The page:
The High Court found that the Mental Disorders Act did not contravene the right to liberty guaranteed by article 13 of the Constitution of Zambia. However, the Court failed to properly apply the principles of limitation of rights. The Court stated that it had the responsibility of establishing whether or not the rights had been infringed by testing the alleged violations against principles of fairness. While conceding that the provisions of the Mental Disorders Act, which provide for the involuntary detention of persons with disabilities, could amount to an infringement of the petitioners’ rights, the Court proceeded to consider what she termed ‘the principle of proportionality’.40 In expounding this principle, the Court stated:41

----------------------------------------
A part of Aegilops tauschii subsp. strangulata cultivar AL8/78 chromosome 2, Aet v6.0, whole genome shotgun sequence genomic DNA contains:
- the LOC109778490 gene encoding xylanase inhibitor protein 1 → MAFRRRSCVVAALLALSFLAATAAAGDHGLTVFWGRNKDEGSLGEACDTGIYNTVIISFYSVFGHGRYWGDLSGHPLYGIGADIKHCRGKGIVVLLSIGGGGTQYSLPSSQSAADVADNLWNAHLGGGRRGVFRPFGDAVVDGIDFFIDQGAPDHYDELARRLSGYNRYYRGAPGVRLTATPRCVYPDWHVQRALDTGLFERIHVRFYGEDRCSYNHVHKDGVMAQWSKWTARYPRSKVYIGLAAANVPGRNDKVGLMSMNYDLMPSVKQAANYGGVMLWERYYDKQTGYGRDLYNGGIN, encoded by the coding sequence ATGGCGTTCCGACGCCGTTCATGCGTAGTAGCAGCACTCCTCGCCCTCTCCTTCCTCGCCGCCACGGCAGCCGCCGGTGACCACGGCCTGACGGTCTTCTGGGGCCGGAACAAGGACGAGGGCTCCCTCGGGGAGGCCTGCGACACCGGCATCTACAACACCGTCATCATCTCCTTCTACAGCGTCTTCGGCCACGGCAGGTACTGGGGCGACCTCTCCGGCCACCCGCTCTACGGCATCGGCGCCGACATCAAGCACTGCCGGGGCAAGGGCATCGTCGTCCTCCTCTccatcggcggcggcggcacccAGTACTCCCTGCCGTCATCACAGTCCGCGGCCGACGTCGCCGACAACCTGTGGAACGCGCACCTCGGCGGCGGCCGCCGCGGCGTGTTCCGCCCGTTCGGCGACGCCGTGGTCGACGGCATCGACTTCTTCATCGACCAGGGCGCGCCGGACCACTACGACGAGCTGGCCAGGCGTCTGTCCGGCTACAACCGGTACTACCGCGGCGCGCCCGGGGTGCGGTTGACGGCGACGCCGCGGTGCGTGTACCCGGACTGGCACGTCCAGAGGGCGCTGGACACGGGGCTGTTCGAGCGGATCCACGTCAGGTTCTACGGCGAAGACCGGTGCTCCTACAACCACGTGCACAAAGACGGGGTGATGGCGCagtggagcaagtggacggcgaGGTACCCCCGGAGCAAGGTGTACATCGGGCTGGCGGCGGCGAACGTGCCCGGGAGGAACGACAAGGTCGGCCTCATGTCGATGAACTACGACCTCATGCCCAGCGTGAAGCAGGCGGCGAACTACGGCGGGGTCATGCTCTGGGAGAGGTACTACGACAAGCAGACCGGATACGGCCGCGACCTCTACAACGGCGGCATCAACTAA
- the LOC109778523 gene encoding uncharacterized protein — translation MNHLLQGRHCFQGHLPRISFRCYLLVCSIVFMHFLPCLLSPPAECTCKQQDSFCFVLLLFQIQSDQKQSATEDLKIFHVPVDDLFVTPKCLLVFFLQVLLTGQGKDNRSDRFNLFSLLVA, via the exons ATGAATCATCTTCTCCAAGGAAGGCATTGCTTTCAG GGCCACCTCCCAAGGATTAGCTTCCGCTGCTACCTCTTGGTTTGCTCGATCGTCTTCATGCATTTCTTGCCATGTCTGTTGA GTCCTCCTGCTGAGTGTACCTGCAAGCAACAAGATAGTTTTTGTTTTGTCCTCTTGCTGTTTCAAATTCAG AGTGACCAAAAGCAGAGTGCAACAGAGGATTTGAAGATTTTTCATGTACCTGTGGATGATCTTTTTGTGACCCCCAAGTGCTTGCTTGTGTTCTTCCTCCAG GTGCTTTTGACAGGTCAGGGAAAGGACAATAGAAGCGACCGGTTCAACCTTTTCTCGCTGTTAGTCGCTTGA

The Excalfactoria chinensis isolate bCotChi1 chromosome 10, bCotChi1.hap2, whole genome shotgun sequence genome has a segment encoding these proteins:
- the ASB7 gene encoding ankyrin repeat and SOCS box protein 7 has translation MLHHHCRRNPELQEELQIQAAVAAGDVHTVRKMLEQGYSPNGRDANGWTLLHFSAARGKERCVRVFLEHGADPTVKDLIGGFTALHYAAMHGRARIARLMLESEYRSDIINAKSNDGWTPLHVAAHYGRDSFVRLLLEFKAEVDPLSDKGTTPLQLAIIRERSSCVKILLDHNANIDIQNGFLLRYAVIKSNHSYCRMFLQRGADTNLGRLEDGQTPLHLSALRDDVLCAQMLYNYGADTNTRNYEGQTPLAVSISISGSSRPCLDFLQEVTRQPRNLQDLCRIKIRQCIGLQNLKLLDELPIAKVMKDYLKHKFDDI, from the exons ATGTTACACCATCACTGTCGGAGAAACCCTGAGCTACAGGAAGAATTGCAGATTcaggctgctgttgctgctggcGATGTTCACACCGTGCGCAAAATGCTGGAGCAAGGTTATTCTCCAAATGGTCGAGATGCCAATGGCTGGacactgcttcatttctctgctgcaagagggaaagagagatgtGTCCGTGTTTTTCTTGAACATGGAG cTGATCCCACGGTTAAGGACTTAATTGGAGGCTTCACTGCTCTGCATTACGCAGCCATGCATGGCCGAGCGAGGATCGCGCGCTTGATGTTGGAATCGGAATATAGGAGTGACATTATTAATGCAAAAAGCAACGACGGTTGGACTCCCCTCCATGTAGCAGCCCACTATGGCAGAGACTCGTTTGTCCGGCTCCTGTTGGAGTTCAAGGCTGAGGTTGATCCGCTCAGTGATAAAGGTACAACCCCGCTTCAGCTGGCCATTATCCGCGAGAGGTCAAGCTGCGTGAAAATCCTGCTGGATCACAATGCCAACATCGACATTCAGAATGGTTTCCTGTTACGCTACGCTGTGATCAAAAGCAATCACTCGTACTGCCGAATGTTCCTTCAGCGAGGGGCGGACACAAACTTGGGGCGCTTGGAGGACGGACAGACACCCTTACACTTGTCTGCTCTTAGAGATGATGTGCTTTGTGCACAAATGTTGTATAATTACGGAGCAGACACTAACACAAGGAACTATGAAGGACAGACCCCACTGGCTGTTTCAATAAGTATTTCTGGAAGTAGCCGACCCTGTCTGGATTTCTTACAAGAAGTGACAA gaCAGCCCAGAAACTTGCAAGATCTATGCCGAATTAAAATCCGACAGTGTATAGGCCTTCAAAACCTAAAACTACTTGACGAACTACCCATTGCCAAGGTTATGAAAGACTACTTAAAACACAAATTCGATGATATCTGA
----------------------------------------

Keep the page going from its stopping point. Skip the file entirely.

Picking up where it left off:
By this I mean to say that there needs to be a balance between the competing considerations on detention and admission to mental health institutions which appear to be involuntary on the one hand and the affected persons (sic) rights. In my view, there may be instances where it is necessary for the family, community or law enforcement agencies to have a mental patient admitted without their consent especially where they suffer from severe disabilities or where is obvious that an affected person is not capable of making an appropriate decision for their care and treatment. The decision to determine the detention or admission of mental patients to prisons or medical institutions is a medical question, and cannot be determined by this Court.